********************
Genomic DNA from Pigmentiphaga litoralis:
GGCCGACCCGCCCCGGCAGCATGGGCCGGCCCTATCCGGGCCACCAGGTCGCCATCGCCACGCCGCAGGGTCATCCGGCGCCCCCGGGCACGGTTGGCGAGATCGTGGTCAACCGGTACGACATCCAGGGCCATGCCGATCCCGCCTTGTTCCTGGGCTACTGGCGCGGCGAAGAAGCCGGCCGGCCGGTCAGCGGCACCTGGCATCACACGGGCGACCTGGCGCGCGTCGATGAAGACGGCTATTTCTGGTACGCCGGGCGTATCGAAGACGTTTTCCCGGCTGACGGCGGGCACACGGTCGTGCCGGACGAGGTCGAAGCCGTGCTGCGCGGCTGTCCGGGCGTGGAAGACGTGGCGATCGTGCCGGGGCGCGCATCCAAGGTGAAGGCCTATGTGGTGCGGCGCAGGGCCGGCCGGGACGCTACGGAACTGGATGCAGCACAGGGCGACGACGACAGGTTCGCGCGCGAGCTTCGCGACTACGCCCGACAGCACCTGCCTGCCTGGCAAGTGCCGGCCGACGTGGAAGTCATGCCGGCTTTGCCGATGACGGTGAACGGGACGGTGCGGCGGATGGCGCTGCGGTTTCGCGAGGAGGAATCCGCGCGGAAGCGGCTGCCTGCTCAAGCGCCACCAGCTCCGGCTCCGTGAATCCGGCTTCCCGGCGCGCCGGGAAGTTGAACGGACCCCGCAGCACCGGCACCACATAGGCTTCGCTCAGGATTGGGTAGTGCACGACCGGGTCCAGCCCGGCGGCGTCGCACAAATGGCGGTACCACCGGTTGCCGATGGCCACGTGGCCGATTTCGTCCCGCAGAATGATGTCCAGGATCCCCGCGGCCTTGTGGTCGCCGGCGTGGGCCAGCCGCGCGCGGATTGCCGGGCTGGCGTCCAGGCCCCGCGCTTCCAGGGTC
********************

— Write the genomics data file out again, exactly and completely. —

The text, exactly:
Genomic DNA from Pigmentiphaga litoralis:
GGCCGACCCGCCCCGGCAGCATGGGCCGGCCCTATCCGGGCCACCAGGTCGCCATCGCCACGCCGCAGGGTCATCCGGCGCCCCCGGGCACGGTTGGCGAGATCGTGGTCAACCGGTACGACATCCAGGGCCATGCCGATCCCGCCTTGTTCCTGGGCTACTGGCGCGGCGAAGAAGCCGGCCGGCCGGTCAGCGGCACCTGGCATCACACGGGCGACCTGGCGCGCGTCGATGAAGACGGCTATTTCTGGTACGCCGGGCGTATCGAAGACGTTTTCCCGGCTGACGGCGGGCACACGGTCGTGCCGGACGAGGTCGAAGCCGTGCTGCGCGGCTGTCCGGGCGTGGAAGACGTGGCGATCGTGCCGGGGCGCGCATCCAAGGTGAAGGCCTATGTGGTGCGGCGCAGGGCCGGCCGGGACGCTACGGAACTGGATGCAGCACAGGGCGACGACGACAGGTTCGCGCGCGAGCTTCGCGACTACGCCCGACAGCACCTGCCTGCCTGGCAAGTGCCGGCCGACGTGGAAGTCATGCCGGCTTTGCCGATGACGGTGAACGGGACGGTGCGGCGGATGGCGCTGCGGTTTCGCGAGGAGGAATCCGCGCGGAAGCGGCTGCCTGCTCAAGCGCCACCAGCTCCGGCTCCGTGAATCCGGCTTCCCGGCGCGCCGGGAAGTTGAACGGACCCCGCAGCACCGGCACCACATAGGCTTCGCTCAGGATTGGGTAGTGCACGACCGGGTCCAGCCCGGCGGCGTCGCACAAATGGCGGTACCACCGGTTGCCGATGGCCACGTGGCCGATTTCGTCCCGCAGAATGATGTCCAGGATCCCCGCGGCCTTGTGGTCGCCGGCGTGGGCCAGCCGCGCGCGGATTGCCGGGCTGGCGTCCAGGCCCCGCGCTTCCAGGGTC